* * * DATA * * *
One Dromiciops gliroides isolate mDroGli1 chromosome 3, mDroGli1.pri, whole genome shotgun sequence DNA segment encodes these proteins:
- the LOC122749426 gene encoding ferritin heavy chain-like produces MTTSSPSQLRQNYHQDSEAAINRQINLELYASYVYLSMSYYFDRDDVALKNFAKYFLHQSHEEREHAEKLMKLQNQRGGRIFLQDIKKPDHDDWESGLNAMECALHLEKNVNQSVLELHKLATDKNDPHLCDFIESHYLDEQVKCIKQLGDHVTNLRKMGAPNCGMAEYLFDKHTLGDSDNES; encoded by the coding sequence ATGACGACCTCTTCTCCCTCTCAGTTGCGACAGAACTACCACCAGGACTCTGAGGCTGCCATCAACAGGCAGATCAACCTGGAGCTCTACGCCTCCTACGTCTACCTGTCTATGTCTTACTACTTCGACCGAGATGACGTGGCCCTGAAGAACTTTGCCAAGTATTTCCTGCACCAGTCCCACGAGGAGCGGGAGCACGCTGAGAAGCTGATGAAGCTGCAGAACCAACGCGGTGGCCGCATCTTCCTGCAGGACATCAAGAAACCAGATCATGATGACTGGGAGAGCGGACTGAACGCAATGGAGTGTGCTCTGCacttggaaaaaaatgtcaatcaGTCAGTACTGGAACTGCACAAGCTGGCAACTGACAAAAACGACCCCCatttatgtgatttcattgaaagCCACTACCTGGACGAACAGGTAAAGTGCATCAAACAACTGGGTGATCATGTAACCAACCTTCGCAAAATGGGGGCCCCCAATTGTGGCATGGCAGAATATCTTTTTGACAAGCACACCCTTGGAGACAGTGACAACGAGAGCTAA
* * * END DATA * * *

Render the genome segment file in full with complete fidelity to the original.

One Dromiciops gliroides isolate mDroGli1 chromosome 3, mDroGli1.pri, whole genome shotgun sequence DNA segment encodes these proteins:
- the LOC122749426 gene encoding ferritin heavy chain-like produces MTTSSPSQLRQNYHQDSEAAINRQINLELYASYVYLSMSYYFDRDDVALKNFAKYFLHQSHEEREHAEKLMKLQNQRGGRIFLQDIKKPDHDDWESGLNAMECALHLEKNVNQSVLELHKLATDKNDPHLCDFIESHYLDEQVKCIKQLGDHVTNLRKMGAPNCGMAEYLFDKHTLGDSDNES; encoded by the coding sequence ATGACGACCTCTTCTCCCTCTCAGTTGCGACAGAACTACCACCAGGACTCTGAGGCTGCCATCAACAGGCAGATCAACCTGGAGCTCTACGCCTCCTACGTCTACCTGTCTATGTCTTACTACTTCGACCGAGATGACGTGGCCCTGAAGAACTTTGCCAAGTATTTCCTGCACCAGTCCCACGAGGAGCGGGAGCACGCTGAGAAGCTGATGAAGCTGCAGAACCAACGCGGTGGCCGCATCTTCCTGCAGGACATCAAGAAACCAGATCATGATGACTGGGAGAGCGGACTGAACGCAATGGAGTGTGCTCTGCacttggaaaaaaatgtcaatcaGTCAGTACTGGAACTGCACAAGCTGGCAACTGACAAAAACGACCCCCatttatgtgatttcattgaaagCCACTACCTGGACGAACAGGTAAAGTGCATCAAACAACTGGGTGATCATGTAACCAACCTTCGCAAAATGGGGGCCCCCAATTGTGGCATGGCAGAATATCTTTTTGACAAGCACACCCTTGGAGACAGTGACAACGAGAGCTAA